On the spot, he sang eight kritis.(in eight different 'vEttrumai's). Also note that his 'mudra' is 'guruguhA', a name of Subrahmanya. Guha resides deep inside a cave - guhai; and guruguha resides in the deep cave of the human heart of Muthuswami Dikshitar. Dikshitar's life on earth ended on a Deepavali day. The sixth day from Deepavali is 'skanda shashti'. Some people fast these six days, beginning on Deepavali day and ending it on the shashti day. So in his death too we see the Subrahmanya association. Dikshitar went from place to place and sung in praise of the God there, be it Ganesha, Vishnu, Devi, Shiva. And in each kriti, there would be some internal evidence about the place where it was composed - the name of the God, some historical fact, or manthra rahasyam. Our 'ShrI SubrahmanyAya namasthE' has no such internal evidence - we do not know where it was composed. May be he unified the deities of all Subrahmanya temples in this one kriti, so sparkling is it.So he has started with innumerable obeisances;

“Manasija Koti Koti Lavanyaya”

Like two 'namasthE's, two koti's. koti-koti is koti (one crore) multiplied by crore. manasija koti koti - crore*crore manmadhA's. manasijan=manmadhan; he is born out of mind - manas. Love - kAmA - comes from the mind, right? There is a puranic story too - Manmadhan is the son of Mahavishnu. But very strangely, he was not born to Mahalakshmi out of Vishnu's love, but from Vishnu's mind directly - the moment Vishnu thought of him! And Vishnu's other son, Brahma, was born directly too, from Vishnu's navel (nAbhi). See, Vishnu has this funny habit of doing strange things always! Manmadhan is famous for his good looks. So 'manasija kOti kOti lAvanyAya' is some one who is crore*crore times as beautiful as Manmadha. But is this not funny?! I mean, Subrahmanya being 'manasija kOti kOti lAvanyAya'. Who is Subrahmanya? He is the son of Shiva, who reduced Manmadha to ashes with a fire of fury from His eye. And from that same nEtragni, is born Subrahmanya! But He was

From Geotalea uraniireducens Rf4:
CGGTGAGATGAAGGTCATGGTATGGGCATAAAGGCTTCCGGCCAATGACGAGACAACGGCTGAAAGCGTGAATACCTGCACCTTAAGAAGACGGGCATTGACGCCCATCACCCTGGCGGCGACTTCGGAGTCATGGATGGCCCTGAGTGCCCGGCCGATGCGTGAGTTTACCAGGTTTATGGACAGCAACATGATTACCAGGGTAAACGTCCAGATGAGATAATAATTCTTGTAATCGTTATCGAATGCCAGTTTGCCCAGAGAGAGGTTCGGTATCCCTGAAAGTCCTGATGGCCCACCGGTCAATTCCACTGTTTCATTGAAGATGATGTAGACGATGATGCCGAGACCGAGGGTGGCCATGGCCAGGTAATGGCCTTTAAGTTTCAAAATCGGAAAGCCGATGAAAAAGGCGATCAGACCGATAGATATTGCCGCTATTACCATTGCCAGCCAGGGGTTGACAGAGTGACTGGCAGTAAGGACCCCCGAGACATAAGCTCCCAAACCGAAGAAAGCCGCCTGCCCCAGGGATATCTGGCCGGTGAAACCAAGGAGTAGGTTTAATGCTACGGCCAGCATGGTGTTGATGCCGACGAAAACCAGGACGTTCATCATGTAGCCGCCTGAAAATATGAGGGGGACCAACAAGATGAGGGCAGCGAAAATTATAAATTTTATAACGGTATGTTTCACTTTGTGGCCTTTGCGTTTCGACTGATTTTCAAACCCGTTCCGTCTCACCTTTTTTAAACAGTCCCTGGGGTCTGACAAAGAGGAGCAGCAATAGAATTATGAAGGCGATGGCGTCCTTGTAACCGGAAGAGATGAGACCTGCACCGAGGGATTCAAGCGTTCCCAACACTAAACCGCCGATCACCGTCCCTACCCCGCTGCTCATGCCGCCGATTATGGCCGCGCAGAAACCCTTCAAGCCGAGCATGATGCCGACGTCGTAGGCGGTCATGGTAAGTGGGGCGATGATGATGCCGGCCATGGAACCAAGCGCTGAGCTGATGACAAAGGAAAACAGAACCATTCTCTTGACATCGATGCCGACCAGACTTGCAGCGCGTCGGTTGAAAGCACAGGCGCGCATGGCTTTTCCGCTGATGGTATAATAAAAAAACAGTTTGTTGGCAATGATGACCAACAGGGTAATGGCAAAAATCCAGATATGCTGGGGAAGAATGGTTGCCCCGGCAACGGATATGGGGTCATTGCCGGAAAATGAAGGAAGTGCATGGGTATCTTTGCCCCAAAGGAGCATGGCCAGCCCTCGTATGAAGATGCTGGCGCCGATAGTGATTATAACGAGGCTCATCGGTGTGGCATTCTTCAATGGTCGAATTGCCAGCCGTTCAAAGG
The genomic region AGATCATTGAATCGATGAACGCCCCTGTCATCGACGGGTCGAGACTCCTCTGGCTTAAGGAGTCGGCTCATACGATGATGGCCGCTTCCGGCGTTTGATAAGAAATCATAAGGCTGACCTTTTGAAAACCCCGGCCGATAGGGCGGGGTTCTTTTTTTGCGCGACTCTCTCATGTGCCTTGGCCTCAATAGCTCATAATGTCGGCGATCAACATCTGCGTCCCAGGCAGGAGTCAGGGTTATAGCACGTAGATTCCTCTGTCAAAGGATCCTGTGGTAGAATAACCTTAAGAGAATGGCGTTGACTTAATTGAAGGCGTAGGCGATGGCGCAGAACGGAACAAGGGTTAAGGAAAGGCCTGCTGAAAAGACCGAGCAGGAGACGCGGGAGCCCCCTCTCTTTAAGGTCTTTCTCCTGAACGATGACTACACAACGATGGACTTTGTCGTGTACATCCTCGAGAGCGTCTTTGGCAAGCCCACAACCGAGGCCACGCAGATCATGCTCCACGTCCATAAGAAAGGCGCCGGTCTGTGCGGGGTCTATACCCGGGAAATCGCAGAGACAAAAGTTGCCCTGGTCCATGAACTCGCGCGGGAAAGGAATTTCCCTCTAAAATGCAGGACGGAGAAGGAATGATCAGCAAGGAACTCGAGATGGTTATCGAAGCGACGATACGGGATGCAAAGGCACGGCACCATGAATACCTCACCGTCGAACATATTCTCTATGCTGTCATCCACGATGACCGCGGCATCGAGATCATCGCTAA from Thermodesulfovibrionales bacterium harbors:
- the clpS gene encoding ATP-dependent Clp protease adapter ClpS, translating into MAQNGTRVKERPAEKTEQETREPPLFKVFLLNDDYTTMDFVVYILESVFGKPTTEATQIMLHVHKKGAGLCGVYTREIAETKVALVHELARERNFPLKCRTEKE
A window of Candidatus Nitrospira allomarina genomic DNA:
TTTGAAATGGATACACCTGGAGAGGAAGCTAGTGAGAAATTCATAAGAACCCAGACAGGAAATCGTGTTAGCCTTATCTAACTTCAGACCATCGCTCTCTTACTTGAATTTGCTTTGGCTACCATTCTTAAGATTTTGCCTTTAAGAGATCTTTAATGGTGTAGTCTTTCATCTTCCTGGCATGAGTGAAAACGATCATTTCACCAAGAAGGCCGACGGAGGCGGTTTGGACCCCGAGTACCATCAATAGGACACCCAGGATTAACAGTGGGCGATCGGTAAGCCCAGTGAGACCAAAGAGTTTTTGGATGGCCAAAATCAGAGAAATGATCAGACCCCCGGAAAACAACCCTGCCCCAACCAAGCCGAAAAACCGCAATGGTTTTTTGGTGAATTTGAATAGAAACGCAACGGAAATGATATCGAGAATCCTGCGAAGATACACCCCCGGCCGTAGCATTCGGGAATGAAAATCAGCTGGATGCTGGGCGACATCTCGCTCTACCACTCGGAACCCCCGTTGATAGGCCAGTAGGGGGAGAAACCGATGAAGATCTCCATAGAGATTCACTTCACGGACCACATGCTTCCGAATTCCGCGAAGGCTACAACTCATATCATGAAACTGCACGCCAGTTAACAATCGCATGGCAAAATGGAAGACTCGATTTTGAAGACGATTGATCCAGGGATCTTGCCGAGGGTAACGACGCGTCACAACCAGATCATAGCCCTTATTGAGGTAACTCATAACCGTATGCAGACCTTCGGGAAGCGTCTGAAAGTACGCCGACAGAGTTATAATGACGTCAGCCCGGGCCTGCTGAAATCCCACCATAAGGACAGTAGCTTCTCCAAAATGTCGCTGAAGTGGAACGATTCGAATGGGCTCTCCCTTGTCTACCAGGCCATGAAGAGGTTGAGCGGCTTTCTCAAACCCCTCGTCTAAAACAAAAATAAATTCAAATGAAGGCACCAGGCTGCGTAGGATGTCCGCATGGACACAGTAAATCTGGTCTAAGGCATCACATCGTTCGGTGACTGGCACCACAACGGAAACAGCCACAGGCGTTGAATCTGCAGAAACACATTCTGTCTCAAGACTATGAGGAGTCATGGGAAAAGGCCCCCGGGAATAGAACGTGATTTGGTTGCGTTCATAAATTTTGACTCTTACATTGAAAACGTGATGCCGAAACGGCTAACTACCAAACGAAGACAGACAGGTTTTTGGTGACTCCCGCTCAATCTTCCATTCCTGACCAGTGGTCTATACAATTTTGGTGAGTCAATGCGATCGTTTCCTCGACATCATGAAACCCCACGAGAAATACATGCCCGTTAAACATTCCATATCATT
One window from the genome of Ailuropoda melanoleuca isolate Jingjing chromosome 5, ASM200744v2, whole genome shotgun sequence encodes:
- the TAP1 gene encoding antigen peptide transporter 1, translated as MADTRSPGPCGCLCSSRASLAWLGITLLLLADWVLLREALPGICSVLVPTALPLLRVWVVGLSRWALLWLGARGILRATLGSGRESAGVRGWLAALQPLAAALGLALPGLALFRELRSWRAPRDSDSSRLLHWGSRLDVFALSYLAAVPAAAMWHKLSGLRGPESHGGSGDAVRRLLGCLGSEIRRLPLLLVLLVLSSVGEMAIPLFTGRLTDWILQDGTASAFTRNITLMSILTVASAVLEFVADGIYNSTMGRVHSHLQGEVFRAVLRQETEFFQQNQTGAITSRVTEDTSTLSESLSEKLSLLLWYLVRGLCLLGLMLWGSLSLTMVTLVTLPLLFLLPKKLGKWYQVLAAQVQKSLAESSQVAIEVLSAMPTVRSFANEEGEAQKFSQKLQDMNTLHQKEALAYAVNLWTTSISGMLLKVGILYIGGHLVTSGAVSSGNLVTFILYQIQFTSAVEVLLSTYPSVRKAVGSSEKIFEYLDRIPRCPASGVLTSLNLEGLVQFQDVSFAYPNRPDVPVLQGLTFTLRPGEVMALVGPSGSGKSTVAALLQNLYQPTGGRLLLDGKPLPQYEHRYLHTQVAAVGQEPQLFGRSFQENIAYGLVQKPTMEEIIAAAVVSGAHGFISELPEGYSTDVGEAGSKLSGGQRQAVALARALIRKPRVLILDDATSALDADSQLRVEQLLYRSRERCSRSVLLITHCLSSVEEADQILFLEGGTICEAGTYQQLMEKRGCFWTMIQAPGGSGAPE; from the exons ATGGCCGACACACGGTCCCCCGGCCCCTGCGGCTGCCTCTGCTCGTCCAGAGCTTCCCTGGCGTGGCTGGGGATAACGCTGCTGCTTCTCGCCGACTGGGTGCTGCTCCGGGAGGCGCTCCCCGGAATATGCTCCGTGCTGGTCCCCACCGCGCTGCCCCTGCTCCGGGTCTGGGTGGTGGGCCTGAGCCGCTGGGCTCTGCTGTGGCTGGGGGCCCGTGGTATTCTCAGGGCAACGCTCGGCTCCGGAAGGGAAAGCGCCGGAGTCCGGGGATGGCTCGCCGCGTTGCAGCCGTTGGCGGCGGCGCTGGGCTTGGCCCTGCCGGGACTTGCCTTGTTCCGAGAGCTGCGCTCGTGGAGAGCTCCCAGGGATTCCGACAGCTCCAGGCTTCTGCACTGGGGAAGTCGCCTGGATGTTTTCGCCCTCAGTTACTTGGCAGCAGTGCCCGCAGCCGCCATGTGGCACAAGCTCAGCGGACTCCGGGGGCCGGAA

born to gnAna (wisdom), not kAma.



'Kumar' is a special name for Him. Just as in the South 'pillai' (son) means pillaiyar (Ganesha), Kumar in the North refers to the younger son, Subrahmanya. In the South also, we say 'kumaran' or 'kumAraswAmy'. Nowadays, half of the boys are named 'Kumar'! The term 'Kumar' is particularly applied to Subrahmanya. In Valmiki Ramayana, Vishwamitra tells the story of Subrahmanya to Rama and Lakshmana and calls it 'KumAra Sambhavam'. And Kalidasa has named his own epic after this phrase used by the great sage Valmiki. Another interpretation for the word 'Kumar'. Manmadhan is also called 'mAran'; and 'kumAran' some one who puts mAra to shame - is more beautiful than him. 'kutsitha-mara:' - 'kumAra:'. So 'kumAra' by itself means 'manasija kOti kOti lAvanyAya'! The Tamil people just love Him. They have given Him a beautiful name - 'Murugan' - Murugu=beauty. After kAmA was burnt to ashes, Devi took over his role, donning his sugarcane bow and floral arrows - 'kamEshwari' - this led to the birth of Subrahmanya. And how else would be but 'lavaNyA'? - Devi Herself is called 'sundari - thripurasundari'.





“Dhina Sharanyaya”